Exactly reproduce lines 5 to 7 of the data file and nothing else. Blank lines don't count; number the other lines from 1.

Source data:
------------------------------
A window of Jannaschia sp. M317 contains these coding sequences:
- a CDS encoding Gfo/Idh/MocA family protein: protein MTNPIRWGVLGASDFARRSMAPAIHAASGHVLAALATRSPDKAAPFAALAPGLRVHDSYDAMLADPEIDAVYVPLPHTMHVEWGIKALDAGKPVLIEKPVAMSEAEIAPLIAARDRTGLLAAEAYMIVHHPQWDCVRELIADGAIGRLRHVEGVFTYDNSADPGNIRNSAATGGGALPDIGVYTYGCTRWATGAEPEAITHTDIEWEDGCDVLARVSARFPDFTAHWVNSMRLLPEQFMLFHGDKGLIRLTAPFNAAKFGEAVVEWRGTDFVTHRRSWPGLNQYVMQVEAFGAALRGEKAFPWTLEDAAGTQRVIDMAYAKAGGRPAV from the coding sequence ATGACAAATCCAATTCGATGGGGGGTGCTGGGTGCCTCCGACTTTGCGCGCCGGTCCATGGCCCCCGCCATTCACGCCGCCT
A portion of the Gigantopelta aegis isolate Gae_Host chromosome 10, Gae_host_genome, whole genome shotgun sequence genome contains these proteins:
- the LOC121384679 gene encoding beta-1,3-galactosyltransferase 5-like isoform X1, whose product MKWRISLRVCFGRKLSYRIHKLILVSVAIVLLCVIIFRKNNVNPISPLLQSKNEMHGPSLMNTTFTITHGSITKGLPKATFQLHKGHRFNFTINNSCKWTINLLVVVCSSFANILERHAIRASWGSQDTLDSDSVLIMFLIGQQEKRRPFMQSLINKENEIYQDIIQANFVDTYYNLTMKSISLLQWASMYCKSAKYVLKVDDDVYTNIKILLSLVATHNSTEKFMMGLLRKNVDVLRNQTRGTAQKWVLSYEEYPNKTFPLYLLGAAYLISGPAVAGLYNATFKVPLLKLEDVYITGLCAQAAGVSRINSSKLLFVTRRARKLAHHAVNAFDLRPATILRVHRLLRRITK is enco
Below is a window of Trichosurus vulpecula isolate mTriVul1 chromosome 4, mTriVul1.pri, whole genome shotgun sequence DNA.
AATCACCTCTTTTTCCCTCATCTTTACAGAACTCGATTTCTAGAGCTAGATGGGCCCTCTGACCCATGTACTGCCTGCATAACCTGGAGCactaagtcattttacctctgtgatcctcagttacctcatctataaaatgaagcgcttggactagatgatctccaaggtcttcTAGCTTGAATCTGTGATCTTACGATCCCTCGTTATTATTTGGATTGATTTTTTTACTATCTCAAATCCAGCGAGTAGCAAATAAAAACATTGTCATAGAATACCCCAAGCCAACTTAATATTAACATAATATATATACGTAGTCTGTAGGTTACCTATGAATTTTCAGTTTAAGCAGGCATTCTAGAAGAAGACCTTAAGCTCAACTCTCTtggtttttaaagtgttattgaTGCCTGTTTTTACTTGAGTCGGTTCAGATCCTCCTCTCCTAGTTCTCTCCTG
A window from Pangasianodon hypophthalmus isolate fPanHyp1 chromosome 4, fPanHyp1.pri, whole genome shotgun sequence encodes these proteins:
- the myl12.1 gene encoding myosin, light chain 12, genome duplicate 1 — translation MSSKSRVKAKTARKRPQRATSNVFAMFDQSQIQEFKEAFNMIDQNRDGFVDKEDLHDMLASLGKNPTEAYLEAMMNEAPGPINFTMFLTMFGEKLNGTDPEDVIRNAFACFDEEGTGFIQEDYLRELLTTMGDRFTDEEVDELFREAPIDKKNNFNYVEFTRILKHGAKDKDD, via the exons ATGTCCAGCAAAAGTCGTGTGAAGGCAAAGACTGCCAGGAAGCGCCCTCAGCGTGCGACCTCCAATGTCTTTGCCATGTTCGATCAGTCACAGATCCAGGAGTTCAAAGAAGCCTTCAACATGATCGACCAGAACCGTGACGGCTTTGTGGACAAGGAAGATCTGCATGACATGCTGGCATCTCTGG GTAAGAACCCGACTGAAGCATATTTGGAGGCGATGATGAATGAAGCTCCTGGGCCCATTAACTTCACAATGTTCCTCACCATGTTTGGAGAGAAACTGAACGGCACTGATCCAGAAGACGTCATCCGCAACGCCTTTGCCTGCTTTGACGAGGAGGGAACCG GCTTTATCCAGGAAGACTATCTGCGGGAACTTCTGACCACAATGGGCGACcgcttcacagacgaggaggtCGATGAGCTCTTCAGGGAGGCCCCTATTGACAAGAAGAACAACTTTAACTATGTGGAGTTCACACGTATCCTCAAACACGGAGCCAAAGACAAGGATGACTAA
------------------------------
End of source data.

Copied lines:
Below is a window of Trichosurus vulpecula isolate mTriVul1 chromosome 4, mTriVul1.pri, whole genome shotgun sequence DNA.
AATCACCTCTTTTTCCCTCATCTTTACAGAACTCGATTTCTAGAGCTAGATGGGCCCTCTGACCCATGTACTGCCTGCATAACCTGGAGCactaagtcattttacctctgtgatcctcagttacctcatctataaaatgaagcgcttggactagatgatctccaaggtcttcTAGCTTGAATCTGTGATCTTACGATCCCTCGTTATTATTTGGATTGATTTTTTTACTATCTCAAATCCAGCGAGTAGCAAATAAAAACATTGTCATAGAATACCCCAAGCCAACTTAATATTAACATAATATATATACGTAGTCTGTAGGTTACCTATGAATTTTCAGTTTAAGCAGGCATTCTAGAAGAAGACCTTAAGCTCAACTCTCTtggtttttaaagtgttattgaTGCCTGTTTTTACTTGAGTCGGTTCAGATCCTCCTCTCCTAGTTCTCTCCTG
A window from Pangasianodon hypophthalmus isolate fPanHyp1 chromosome 4, fPanHyp1.pri, whole genome shotgun sequence encodes these proteins: